When Joel Behrman
relocated to the Bay Area in 2000, the trumpeter/composer was intent on renewing his commitment to jazz. He’d completed his music degree at the University of Miami and worked a series of non-jazz gigs, in clubs and on the road, and as he continued his years of dues-paying in California he realized that, in jazz, the fundamental things apply: swing, the blues, connecting with the audience.
On his superb new debut recording, Steppin’ Back
, Behrman and his band express those essential jazz values in a program of elegant originals interspersed with compositions by Ellington, Armstrong, and Joe Henderson. His collaborators represent the top tier of local players: bassist Marcus Shelby, one of San Francisco’s most illustrious bandleaders and composers; in-demand pianist Matt Clark; drummer Howard Wiley (better known as a saxophonist); tenor saxophonist Dayna Stephens, a Berkeley High grad who lives in New York but maintains close ties to home; and veteran trombonist Danny Armstrong, a founding member of Lavay Smith’s Red Hot Skillet Lickers.
“I wanted it to be a Bay Area project exclusively,” says Behrman, a San Jose resident. “There is a lot of talent here that’s underexposed.”
The album’s centerpiece is the leader’s compelling three-movement “Justice Suite” (Sin / Righteous Indignation / Evolution), written for the sextet. While conceived as a response to the current political climate, the suite is also very much an interior drama, “related to a personal struggle of someone trying to change, working through the anger,” Behrman says. “That could be a metaphor for all kinds of things where it doesn’t feel like justice is around.” closes with “something lighthearted”: “The Faithful Hussar,” which Behrman learned from Louis Armstrong’s Ambassador Satch. While listening to it recently with his wife, “we just started dancing to the song. Anything with that bounce needs to be heard.”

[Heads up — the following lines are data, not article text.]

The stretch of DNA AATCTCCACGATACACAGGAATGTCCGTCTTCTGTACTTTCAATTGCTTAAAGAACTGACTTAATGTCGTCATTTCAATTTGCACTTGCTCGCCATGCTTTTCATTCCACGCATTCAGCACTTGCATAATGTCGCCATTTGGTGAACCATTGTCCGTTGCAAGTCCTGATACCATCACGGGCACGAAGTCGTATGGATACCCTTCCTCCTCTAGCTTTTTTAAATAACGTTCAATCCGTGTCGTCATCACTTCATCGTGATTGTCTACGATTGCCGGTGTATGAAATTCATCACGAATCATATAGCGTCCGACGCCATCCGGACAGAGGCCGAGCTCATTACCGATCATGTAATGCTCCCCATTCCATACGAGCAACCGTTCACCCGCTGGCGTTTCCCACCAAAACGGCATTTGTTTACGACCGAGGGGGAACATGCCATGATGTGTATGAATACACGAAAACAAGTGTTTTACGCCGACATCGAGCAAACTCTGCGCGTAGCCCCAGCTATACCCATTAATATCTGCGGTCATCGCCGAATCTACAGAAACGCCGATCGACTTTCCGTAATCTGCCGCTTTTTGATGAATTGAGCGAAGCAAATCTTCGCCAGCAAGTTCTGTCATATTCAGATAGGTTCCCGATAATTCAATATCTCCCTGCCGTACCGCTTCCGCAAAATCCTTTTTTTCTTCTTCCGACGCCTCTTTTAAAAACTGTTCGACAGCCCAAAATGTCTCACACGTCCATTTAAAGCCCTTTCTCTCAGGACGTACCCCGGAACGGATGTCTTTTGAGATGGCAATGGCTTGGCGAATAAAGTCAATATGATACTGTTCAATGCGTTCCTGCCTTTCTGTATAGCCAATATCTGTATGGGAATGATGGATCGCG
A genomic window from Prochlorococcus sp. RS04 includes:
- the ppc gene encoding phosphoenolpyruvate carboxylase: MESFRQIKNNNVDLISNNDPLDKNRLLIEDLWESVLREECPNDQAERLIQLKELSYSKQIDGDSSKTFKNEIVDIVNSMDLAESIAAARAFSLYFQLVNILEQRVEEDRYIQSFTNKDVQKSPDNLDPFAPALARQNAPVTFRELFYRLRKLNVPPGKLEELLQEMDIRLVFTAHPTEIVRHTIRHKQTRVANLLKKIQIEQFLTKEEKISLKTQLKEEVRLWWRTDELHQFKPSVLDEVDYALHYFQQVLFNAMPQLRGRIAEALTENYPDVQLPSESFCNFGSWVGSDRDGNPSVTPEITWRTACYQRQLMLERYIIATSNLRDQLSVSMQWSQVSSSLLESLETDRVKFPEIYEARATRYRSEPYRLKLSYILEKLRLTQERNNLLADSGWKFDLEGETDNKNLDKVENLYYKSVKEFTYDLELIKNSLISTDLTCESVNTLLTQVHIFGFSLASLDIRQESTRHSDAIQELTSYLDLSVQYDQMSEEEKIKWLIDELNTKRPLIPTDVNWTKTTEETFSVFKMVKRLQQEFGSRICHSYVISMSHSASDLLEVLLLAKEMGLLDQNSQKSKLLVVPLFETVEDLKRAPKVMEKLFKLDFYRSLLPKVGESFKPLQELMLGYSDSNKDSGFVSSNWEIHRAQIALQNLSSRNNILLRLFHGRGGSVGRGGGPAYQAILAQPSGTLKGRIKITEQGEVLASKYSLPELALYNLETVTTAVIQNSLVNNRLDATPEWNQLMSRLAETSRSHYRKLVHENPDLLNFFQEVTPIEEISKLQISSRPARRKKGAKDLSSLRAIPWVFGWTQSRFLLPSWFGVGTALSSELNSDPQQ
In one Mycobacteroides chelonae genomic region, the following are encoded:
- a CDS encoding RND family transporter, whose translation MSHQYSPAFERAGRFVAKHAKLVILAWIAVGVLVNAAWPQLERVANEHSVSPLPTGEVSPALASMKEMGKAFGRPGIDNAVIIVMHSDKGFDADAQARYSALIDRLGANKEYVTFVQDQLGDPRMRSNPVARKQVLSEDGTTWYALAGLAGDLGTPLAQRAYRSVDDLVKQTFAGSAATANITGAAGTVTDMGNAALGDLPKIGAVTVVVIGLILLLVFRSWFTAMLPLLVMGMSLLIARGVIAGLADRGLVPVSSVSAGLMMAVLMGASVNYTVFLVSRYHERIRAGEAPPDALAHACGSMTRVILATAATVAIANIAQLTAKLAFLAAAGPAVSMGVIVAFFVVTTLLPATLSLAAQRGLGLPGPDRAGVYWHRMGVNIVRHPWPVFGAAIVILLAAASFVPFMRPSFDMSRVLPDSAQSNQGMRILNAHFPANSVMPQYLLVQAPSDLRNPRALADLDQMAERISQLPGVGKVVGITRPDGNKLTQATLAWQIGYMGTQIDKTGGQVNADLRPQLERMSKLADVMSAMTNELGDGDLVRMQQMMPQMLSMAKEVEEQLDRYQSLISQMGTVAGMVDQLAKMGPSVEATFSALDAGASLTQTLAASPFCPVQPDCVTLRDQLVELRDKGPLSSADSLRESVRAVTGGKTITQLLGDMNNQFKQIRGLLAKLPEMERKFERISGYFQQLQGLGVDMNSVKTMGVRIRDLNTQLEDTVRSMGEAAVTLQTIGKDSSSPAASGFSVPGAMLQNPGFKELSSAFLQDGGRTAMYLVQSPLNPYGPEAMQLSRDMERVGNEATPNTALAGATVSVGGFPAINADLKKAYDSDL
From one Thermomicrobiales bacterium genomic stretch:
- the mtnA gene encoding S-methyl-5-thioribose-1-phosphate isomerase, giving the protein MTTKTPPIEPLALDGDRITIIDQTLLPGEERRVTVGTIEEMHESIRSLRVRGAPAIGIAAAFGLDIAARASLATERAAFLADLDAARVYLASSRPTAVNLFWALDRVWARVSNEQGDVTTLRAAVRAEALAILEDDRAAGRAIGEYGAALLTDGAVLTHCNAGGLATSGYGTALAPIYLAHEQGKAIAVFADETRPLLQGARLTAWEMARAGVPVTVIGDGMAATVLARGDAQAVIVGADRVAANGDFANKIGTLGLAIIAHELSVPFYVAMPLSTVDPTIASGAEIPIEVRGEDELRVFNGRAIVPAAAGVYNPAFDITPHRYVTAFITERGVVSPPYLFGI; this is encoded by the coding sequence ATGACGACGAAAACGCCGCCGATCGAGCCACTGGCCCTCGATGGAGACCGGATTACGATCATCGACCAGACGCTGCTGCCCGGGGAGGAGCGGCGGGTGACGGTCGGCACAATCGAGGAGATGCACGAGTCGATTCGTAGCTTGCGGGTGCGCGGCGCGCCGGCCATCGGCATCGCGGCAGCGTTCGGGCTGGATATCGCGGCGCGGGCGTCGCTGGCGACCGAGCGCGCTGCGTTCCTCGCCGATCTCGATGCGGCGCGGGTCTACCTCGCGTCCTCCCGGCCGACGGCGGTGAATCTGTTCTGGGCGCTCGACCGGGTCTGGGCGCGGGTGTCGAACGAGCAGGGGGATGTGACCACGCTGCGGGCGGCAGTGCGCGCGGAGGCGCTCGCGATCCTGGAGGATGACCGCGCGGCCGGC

Joel Behrman, 37, grew up in a St. Louis suburb and, at age 9, started on his first instrument, trombone, a horn he still plays frequently today. He went on to earn his music degree at the University of Miami, studying with world-class improvisers like Ira Sullivan (another two-horn master) and playing countless salsa gigs on the local scene. He went on the road with KC and the Sunshine Band and eventually moved to the Bay Area, where several UM friends were already living.
Behrman started playing with the New Orleans–inspired Brass the Monkey Brass Band on trumpet and trombone. He played funk with Lenny Williams, the former lead vocalist with Tower of Power; East Bay grease with Lydia Pense and Cold Blood, another vintage soul/R&B combo; and New Jack Swing with Tony! Toni! Toné! — all gigs that required him to hone his trumpet chops and really develop his technique. But the most important gig was joining swing/blues vocalist Lavay Smith and her Red Hot Skillet Lickers.
“That was a life-changing experience, getting introduced to genuine swing,” Behrman says. “There was a standard you had to live up to, being able to swing and play the blues. It really shaped certain opinions and philosophies in my mind.”
These days Behrman is touring internationally with percussion star Sheila E., and also performing widely with her father, the Latin jazz great Pete Escovedo. He still gets gigs as a trombonist, but the trumpet has increasingly become his primary creative vehicle, to the point where he didn’t think twice about playing the horn exclusively on Steppin’ Back.
Behrman’s immediate goal is to find opportunities to perform with his sextet. “I couldn’t have hoped for a better assembly of musicians,” says the trumpeter. “They really understand what I’m trying to accomplish on this project.”
This story appears courtesy of Terri Hinte.
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